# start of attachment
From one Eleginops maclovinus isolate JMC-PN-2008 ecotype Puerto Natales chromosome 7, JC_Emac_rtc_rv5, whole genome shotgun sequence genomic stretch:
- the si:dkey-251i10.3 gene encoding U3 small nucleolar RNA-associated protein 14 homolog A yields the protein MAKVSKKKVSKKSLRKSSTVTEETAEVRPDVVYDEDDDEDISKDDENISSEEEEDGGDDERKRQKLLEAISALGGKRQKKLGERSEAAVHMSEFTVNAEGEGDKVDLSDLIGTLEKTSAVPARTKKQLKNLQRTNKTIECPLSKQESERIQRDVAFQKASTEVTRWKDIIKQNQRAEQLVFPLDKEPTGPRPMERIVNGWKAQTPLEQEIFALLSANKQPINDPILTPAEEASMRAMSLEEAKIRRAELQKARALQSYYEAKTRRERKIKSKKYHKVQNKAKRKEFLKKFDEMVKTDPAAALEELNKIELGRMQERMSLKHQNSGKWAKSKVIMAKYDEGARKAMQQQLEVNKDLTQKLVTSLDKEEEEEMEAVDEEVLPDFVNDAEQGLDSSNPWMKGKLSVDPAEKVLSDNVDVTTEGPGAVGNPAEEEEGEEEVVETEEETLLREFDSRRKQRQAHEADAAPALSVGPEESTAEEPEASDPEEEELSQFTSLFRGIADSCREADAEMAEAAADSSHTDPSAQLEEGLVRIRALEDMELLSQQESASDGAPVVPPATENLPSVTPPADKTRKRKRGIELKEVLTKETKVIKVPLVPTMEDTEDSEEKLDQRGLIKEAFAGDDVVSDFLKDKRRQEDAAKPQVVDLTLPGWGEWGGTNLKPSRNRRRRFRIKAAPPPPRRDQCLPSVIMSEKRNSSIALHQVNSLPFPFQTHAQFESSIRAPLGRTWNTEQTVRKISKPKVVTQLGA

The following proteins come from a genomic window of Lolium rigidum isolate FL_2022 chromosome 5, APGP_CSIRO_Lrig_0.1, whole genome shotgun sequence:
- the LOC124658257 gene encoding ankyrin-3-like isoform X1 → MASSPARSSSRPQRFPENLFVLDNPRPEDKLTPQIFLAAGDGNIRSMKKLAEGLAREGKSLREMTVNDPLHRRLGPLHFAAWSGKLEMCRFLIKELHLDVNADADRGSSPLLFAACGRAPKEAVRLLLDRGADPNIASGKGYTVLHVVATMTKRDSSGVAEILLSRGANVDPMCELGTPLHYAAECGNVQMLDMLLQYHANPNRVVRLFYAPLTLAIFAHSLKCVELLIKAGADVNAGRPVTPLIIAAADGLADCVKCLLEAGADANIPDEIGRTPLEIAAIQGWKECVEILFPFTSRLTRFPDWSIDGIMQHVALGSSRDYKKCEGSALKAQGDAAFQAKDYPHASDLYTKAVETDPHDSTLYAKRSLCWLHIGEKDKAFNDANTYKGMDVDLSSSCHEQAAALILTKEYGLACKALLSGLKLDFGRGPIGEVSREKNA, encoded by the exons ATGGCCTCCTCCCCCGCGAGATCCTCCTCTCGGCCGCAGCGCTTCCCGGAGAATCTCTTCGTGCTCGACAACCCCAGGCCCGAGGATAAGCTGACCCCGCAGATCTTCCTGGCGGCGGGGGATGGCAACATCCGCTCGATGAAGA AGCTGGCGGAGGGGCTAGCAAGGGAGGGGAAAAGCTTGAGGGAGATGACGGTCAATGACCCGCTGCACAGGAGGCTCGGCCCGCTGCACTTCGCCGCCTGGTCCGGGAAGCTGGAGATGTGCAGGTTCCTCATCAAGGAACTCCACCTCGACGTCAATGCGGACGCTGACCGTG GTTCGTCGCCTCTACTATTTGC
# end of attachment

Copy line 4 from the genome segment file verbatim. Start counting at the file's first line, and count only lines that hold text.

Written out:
- the LOC124658257 gene encoding ankyrin-3-like isoform X1 → MASSPARSSSRPQRFPENLFVLDNPRPEDKLTPQIFLAAGDGNIRSMKKLAEGLAREGKSLREMTVNDPLHRRLGPLHFAAWSGKLEMCRFLIKELHLDVNADADRGSSPLLFAACGRAPKEAVRLLLDRGADPNIASGKGYTVLHVVATMTKRDSSGVAEILLSRGANVDPMCELGTPLHYAAECGNVQMLDMLLQYHANPNRVVRLFYAPLTLAIFAHSLKCVELLIKAGADVNAGRPVTPLIIAAADGLADCVKCLLEAGADANIPDEIGRTPLEIAAIQGWKECVEILFPFTSRLTRFPDWSIDGIMQHVALGSSRDYKKCEGSALKAQGDAAFQAKDYPHASDLYTKAVETDPHDSTLYAKRSLCWLHIGEKDKAFNDANTYKGMDVDLSSSCHEQAAALILTKEYGLACKALLSGLKLDFGRGPIGEVSREKNA, encoded by the exons ATGGCCTCCTCCCCCGCGAGATCCTCCTCTCGGCCGCAGCGCTTCCCGGAGAATCTCTTCGTGCTCGACAACCCCAGGCCCGAGGATAAGCTGACCCCGCAGATCTTCCTGGCGGCGGGGGATGGCAACATCCGCTCGATGAAGA AGCTGGCGGAGGGGCTAGCAAGGGAGGGGAAAAGCTTGAGGGAGATGACGGTCAATGACCCGCTGCACAGGAGGCTCGGCCCGCTGCACTTCGCCGCCTGGTCCGGGAAGCTGGAGATGTGCAGGTTCCTCATCAAGGAACTCCACCTCGACGTCAATGCGGACGCTGACCGTG GTTCGTCGCCTCTACTATTTGC